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|Cedric Gibbons: Production Designer (Creative Art Magazine, 1932)|
Throughout film history there have been many men and women who have toiled in the Hollywood vineyards as art directors, but none have ever matched the level of high productivity as Cedric Gibbons (1893 – 1960). Indeed, he is remembered as the "dean" of art directors who stood head and shoulders above all others during Hollywood's Golden Age; between 1912 and 1956 there were hundreds movies that bore his thumbprint - winning Oscars for 39 of them (he was also one of the aesthetes who designed that award).
Illustrated by four photographs of his sets from the early Thirties, the attached article appeared mid-way through his career:
"At the Metro-Goldwyn studios in Culver City, just a few short miles from Hollywood, Mr. Gibbons rules supreme as art director. He is at the head of an intricately organized group of technical experts and artisans, numbering nearly two thousand individuals, and is responsible for the artistic investiture and pattern of some fifty or more feature films per annum."
Designs on Film: A Century of Hollywood Art Direction
Traveling Movie Theaters (Click Magazine, 1944)
"Two million Americans have as their principal form of visual entertainment nomad movies, run by some 3000 road-showmen who present their motion pictures in tents, auditoriums or churches. Few city folks realize that this is the way in which entertainment is brought to about 5000 U.S. towns of less than 1000 population... Road-showmen say that the favorite shows are fast-action westerns and occasional comedies. Mushy love scenes are box-office poison among their clientele. During harvest seasons, when customers can best afford the ten to twenty-five cents admission charge, these showmen take in between $75.00 and $150.00 a week."
American Film and American Society (Direction Magazine, 1941)
A film review from DIRECTION MAGAZINE discussed many of the forthcoming movies of 1941 and how they so rarely depict American culture in an accurate light:
"In bringing back the usual revelations from a trip through the Middle West, I want to repeat the oft-declared amazement that American films... reflect the barest minimum of the American scene in these United States. The rare attempts of the "Grapes of Wrath" and "Primrose Path" to seek and show new dramatic settings, are the exceptions that prove the rule of formula."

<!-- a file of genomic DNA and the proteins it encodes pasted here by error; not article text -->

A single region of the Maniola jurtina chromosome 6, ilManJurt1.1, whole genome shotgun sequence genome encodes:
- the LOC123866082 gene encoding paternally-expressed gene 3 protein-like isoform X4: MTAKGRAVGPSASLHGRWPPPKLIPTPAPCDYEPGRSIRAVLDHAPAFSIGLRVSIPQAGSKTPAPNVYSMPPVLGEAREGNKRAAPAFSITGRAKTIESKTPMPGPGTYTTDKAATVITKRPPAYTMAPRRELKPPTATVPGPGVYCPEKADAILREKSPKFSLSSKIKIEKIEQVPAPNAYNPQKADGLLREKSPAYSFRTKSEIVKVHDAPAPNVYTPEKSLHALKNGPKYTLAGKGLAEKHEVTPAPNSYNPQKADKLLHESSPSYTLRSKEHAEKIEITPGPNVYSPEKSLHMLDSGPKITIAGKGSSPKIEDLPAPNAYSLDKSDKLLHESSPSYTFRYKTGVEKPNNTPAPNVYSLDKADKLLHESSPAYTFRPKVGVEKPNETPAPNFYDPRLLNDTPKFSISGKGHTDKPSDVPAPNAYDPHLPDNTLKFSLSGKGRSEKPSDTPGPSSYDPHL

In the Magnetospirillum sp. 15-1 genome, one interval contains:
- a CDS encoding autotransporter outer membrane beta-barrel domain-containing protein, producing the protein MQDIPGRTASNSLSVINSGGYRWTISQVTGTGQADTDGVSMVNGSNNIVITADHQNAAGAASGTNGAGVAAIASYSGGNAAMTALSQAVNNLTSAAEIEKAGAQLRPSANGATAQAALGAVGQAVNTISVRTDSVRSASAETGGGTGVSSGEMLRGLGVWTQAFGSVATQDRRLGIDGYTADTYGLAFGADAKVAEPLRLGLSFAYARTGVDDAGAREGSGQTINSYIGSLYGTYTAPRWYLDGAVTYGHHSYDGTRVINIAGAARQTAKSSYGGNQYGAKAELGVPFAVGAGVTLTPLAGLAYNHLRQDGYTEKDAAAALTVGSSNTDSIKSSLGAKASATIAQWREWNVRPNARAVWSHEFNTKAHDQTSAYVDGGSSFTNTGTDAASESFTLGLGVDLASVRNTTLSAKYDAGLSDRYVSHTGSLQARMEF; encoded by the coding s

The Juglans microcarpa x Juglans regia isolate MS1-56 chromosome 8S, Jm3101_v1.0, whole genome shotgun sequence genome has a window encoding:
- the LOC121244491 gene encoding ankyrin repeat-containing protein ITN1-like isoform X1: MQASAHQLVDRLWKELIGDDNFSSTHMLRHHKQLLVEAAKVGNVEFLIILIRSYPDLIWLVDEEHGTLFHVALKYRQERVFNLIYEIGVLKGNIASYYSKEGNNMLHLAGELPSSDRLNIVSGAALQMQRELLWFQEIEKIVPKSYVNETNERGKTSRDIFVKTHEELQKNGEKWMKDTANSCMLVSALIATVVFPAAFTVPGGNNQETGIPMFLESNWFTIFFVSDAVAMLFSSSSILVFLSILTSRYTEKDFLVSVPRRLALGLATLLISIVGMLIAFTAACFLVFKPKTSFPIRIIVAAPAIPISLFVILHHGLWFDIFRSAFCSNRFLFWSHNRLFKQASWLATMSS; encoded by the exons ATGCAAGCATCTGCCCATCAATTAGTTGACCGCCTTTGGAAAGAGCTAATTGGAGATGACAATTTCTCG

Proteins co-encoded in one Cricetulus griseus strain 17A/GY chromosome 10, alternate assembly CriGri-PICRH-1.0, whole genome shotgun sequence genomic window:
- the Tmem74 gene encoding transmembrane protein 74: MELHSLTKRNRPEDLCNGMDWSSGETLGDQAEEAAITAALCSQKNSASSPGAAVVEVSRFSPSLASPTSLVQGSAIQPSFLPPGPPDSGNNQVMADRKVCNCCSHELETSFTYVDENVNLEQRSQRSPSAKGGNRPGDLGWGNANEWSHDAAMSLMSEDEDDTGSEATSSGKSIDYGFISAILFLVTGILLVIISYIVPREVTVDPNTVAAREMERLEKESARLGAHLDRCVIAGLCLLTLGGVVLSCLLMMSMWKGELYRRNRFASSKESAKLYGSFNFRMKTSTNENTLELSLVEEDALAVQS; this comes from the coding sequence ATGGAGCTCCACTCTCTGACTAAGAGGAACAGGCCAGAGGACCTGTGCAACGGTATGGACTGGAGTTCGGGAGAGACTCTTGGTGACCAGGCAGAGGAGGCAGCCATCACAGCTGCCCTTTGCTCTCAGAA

Many of the American films of 1941 are listed herein and can easily be printed.
Guess Whose Coming to Hollywood... (Coronet Magazine, 1959)
The CORONET entertainment writer was quite correct when he identified Sidney Poitier (b. 1927) as the first actor of African descent to earn beaucoup bucks and achieve leading-man status in dramatic rolls in Hollywood. Born and raised in the Bahamas, Poitier's predecessors in the film colony were many, but they were all song and dance men.
This single page article lucidly outlines what made Poitier such a different man.
Marlon Brando (Photoplay Magazine, 1955)
This is a three page PHOTOPLAY MAGAZINE profile of method actor Marlon Brando (1924 – 2004) regarding the first eight years of his fame. Much of the column space is devoted to Brando's friendship with Harry Belafonte and all the boyish pranks and general carousing that the two enjoyed during their (thankfully) brief salad days.
Alfred Hitchcock, Director (Film Daily, 1939)
"Now at work on his first American motion picture [since arriving in Hollywood], the glossily rotund Hitchcock, whose gelatinous appearance and jocose manner belie his sinister intent, and who brightly eyes all comers with a sort of controlled effervescences, happily declares that his first Hollywood opus will surpass anything he has yet done to keep an audience poised on the edges of its chairs."
"Early experiences in pictures taught Hitchcock "the hard way" many phases of the industry, but there is plenty more to learn, he declares. He seldom attends picture shows, and avoids reading novels in which he is not professionally interested. This, he says, is to keep his sources of plot ideas uninfluenced by outsiders. For the same reason, he seldom appears on sound stages where other pictures are being made, although he visited sets of "Gone with the Wind," and doesn't mind visitors on stages where he is working. When Hitchcock came to California under exclusive long-term contract to Selznick, he brought not only his wife, but his daughter, Patricia, aged 10, and her two dogs, Edward IX, a Cocker, and Mr. Jenkins, a Sealyham. The Hitchcocks, with traditional British caution, said they would need more time to get acclimated. 'You may say,' the director joyously commented, "that California looks to good to be true.'"
Click here to read about Marilyn Monroe and watch a terrific documentary about her life.
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